As the Living Great Prophet, Jesus provided and validated his Old Testament scriptures. In addition, he spoke and taught like none other. He was the Way, the Truth, and the Life, and he promised that, after his ascension, he would lead his church in further truth. Friends, there may be much that seems to be confusing in our world, neighborhood, business, church, family, and head. There may be many voices offering competing “truth claims” to us. Liberal theologians may ask tough questions and encourage a incessant skepticism. Worldly philosophy dominate our culture and call into question all we have been taught. However, let us not doubt the true-truth we have received in the Word of God. Let us read, receive, believe, and in our thinking be “steadfast and immoveable.” Let us be rock-like, steady, and principled. Let us be firmly cemented in the teachings of God’s Word and countercultural in our insistence on objective truth. Like Jesus, like Paul, like church fathers and mothers who have gone before us, and like many standing beside us today, let us be “steadfast and immoveable.”

As the Living Great King, Jesus rules over all things in heaven and on earth. The righteous are his. The reprobate are his. Saints serve him in the heavenly choir. Satan serves him according to God’s mysterious and all-encompassing designs. Whatever comes our way today, it comes directly or indirectly from the heart, head, and hand of God. It is all for his glory and our ultimate good, so be “steadfast and immoveable.” Christians who serve the risen Savior, let us be fixed!

Christian, it is time for us to be fervent.

Jesus is our Living Savior and Lord. He is the one who worked and works on our behalf, and he is the one who calls us to labor for and with him. Therefore, let us “always abound” in the Lord’s work. On earth, Jesus enlisted the Twelve, the Seventy-Two, and the Hundreds in Galilee. A few months later, Jesus called the Apostle Paul on the road to Damascus. Through his letter to the Corinthians, Paul called his Greek friends to faithful service in the Lord’s field, and through this same letter he calls you and me today. Are we over-abounding? Are we busy? Are we ambitious? Are we so “always” or “at all times?” The Lord’s work ought always be before us — in our own personal sanctification, in our family dynamics, as we utilize our spiritual gifts in the church, and in our relentless evangelism. Let us not be apathetic, occasional, or slothful. Let us commit to labor as did the Anglican, John Preston:

Spend your fat and sweetness for God and man; wear out, not rust out; flame out, not smoke out; burn out, be not blown out.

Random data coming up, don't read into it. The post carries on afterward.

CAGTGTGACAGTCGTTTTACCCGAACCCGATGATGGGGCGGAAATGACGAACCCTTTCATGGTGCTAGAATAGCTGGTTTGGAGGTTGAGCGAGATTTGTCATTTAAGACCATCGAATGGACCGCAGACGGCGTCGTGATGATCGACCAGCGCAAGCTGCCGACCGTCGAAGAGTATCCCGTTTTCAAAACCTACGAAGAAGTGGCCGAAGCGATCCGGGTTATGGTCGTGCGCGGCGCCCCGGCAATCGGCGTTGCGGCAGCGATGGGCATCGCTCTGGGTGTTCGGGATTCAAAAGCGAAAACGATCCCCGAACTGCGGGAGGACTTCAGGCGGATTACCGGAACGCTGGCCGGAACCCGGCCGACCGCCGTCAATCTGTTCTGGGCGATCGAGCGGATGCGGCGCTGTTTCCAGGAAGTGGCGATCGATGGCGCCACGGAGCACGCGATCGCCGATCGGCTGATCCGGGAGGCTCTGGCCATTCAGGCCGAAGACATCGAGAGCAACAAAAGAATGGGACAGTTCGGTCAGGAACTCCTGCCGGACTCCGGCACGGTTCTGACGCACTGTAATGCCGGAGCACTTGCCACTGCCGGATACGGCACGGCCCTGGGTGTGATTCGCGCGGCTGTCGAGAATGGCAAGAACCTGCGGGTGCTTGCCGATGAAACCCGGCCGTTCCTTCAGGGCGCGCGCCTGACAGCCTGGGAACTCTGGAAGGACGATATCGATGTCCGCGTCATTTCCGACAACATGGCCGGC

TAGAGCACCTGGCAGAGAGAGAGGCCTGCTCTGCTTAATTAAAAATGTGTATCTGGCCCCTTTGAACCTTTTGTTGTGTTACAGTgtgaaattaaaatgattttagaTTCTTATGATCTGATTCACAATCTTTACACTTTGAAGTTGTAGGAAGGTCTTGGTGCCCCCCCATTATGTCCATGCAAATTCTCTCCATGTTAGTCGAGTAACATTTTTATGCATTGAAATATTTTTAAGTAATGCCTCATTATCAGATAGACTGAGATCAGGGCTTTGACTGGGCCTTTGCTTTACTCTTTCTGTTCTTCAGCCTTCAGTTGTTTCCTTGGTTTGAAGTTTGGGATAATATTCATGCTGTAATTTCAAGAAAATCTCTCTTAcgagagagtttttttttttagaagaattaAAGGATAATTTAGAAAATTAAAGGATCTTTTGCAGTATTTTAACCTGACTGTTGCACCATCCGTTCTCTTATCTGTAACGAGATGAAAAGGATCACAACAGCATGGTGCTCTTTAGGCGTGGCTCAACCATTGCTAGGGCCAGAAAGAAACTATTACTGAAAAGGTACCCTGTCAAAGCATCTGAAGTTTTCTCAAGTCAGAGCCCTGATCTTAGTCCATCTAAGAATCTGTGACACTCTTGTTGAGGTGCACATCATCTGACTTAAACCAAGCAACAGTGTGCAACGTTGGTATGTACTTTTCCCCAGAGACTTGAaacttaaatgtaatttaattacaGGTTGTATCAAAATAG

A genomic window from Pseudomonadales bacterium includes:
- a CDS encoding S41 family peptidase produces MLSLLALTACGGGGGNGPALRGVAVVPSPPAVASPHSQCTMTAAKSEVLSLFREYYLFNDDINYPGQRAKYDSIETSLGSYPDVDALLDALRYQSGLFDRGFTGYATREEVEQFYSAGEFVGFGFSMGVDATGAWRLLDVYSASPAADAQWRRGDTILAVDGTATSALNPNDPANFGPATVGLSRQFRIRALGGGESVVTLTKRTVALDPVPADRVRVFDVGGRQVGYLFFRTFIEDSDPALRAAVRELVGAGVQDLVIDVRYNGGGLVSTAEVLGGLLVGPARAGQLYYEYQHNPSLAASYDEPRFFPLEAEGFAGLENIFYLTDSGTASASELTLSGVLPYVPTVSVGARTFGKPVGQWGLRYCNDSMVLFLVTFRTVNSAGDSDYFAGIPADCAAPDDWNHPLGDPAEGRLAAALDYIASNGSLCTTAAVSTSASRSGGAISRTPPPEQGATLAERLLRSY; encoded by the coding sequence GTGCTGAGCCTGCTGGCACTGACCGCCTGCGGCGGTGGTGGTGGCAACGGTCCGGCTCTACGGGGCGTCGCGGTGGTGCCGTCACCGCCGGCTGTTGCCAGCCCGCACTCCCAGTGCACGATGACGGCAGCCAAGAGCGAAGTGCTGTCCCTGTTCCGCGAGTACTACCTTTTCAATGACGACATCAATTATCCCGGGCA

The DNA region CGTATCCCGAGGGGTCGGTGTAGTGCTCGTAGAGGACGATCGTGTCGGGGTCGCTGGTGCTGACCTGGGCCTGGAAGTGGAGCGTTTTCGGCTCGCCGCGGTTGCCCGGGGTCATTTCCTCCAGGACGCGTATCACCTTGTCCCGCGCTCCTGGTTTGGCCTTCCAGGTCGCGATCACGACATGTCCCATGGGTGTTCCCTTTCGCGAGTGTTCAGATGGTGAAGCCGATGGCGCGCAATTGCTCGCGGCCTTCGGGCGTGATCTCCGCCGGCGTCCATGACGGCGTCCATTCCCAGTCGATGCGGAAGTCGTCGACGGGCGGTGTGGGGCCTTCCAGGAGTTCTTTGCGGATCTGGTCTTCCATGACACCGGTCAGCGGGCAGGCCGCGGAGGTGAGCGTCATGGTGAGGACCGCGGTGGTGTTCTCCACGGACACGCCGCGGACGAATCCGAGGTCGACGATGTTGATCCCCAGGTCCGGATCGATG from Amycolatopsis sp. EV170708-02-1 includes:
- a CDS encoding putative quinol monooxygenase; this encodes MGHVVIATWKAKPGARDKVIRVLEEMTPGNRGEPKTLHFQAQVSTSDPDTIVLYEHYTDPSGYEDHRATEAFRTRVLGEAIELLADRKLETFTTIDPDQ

Because Jesus is our living Savior and Lord, let us respond with obedient, affectionate, hard-working worship. Let us be “aways abounding in the work of the Lord.” Let us be fervent!

Christian, it is time for us to be filled with hope.

God works for us. God works in us. God works through us. And God works with us. He is omnipotent, and his desire is never frustrated. Therefore, as his beloved children, victorious saints, truthful prophets, interceding priests, and stewarding kings, there is something we are to “know.” Here it is one more time:

Therefore, my beloved brothers, be steadfast, immovable, always abounding in the work of the Lord, knowing that in the Lord your labor is not in vain.

It is true that we will get to heaven and see our earthly ministerial labor was not in vain. Nothing done for the Lord will be futile or wasted. This is true, but this is not Paul’s point, for he does not speak using the future-tense.

Paul wants his doubting friends to know that their “labor in the Lord is not in vain.” As we utilize the means of grace and kill the flesh, as we train our children and encourage our spouses, as we use our spiritual gifts and edify members in the household of faith, as we preach, teach, evangelize, and perform acts of Christian charity, nothing is chaff-like. It is not possible for the Lord’s work to be fruitless or wasted. It is not possible for the Lord’s work through us to “be in vain.” This we must know!

Therefore friends, let’s repeat the matter one more time. Today, let us cease our doubting and waffling. Let us cease our apathetic slumber and get up from our beds of ease. Let us labor with all our might for the Lord’s harvest is at hand. One day each week we are to rest; six days each week we are to labor. Let us be more fixed, more fervent, and more filled with hope, for we “serve a Risen Savior who is in the world today” … and tomorrow … and forever and ever.